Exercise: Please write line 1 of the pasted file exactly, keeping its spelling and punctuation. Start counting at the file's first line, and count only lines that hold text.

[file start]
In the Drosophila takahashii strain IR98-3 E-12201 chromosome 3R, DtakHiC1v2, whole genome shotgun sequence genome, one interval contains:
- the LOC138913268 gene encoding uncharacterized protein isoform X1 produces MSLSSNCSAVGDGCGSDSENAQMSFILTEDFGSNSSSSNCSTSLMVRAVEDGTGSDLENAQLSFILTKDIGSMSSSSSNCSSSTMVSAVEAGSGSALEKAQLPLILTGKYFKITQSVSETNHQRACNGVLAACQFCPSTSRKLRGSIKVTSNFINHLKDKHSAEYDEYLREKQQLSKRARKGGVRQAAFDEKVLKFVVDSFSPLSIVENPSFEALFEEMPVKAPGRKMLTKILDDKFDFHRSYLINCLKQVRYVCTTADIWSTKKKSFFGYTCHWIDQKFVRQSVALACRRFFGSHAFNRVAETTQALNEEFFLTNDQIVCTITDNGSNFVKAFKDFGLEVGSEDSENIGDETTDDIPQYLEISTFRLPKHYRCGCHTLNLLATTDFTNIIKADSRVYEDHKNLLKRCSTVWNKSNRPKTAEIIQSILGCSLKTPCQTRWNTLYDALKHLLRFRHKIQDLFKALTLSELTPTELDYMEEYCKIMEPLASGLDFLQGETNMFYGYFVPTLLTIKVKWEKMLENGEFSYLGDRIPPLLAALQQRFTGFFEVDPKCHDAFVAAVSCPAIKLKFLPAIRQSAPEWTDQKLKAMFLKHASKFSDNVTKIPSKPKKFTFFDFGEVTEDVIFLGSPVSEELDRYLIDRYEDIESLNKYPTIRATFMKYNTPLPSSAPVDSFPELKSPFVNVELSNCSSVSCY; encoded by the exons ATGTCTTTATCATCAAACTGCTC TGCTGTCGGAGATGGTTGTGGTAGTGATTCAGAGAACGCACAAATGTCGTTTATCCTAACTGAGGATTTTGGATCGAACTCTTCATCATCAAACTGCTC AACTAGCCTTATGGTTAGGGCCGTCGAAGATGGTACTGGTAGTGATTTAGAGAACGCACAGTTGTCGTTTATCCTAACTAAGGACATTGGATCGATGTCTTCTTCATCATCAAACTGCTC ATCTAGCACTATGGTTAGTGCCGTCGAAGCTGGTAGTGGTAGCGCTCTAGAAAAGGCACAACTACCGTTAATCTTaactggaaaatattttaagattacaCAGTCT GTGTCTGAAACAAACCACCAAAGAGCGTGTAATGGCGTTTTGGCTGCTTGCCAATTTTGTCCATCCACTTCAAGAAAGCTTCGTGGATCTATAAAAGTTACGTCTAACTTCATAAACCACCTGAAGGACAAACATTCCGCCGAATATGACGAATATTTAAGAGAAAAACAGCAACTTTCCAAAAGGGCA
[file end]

In the Drosophila takahashii strain IR98-3 E-12201 chromosome 3R, DtakHiC1v2, whole genome shotgun sequence genome, one interval contains: